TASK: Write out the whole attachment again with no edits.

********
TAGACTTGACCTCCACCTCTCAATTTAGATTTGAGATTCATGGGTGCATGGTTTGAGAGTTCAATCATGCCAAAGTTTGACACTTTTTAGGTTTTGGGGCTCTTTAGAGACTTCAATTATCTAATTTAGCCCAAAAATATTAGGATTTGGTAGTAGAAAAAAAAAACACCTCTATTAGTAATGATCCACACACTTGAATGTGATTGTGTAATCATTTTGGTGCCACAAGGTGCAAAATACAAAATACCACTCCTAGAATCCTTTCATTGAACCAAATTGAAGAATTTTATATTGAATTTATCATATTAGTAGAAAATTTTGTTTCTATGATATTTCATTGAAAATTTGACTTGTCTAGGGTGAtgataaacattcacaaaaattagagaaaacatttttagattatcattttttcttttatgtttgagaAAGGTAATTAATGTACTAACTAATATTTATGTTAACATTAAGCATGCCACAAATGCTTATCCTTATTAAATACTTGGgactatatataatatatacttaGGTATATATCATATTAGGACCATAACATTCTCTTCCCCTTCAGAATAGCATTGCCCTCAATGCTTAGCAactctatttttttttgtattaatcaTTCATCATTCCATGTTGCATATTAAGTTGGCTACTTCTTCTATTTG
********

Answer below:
TAGACTTGACCTCCACCTCTCAATTTAGATTTGAGATTCATGGGTGCATGGTTTGAGAGTTCAATCATGCCAAAGTTTGACACTTTTTAGGTTTTGGGGCTCTTTAGAGACTTCAATTATCTAATTTAGCCCAAAAATATTAGGATTTGGTAGTAGAAAAAAAAAACACCTCTATTAGTAATGATCCACACACTTGAATGTGATTGTGTAATCATTTTGGTGCCACAAGGTGCAAAATACAAAATACCACTCCTAGAATCCTTTCATTGAACCAAATTGAAGAATTTTATATTGAATTTATCATATTAGTAGAAAATTTTGTTTCTATGATATTTCATTGAAAATTTGACTTGTCTAGGGTGAtgataaacattcacaaaaattagagaaaacatttttagattatcattttttcttttatgtttgagaAAGGTAATTAATGTACTAACTAATATTTATGTTAACATTAAGCATGCCACAAATGCTTATCCTTATTAAATACTTGGgactatatataatatatacttaGGTATATATCATATTAGGACCATAACATTCTCTTCCCCTTCAGAATAGCATTGCCCTCAATGCTTAGCAactctatttttttttgtattaatcaTTCATCATTCCATGTTGCATATTAAGTTGGCTACTTCTTCTATTTG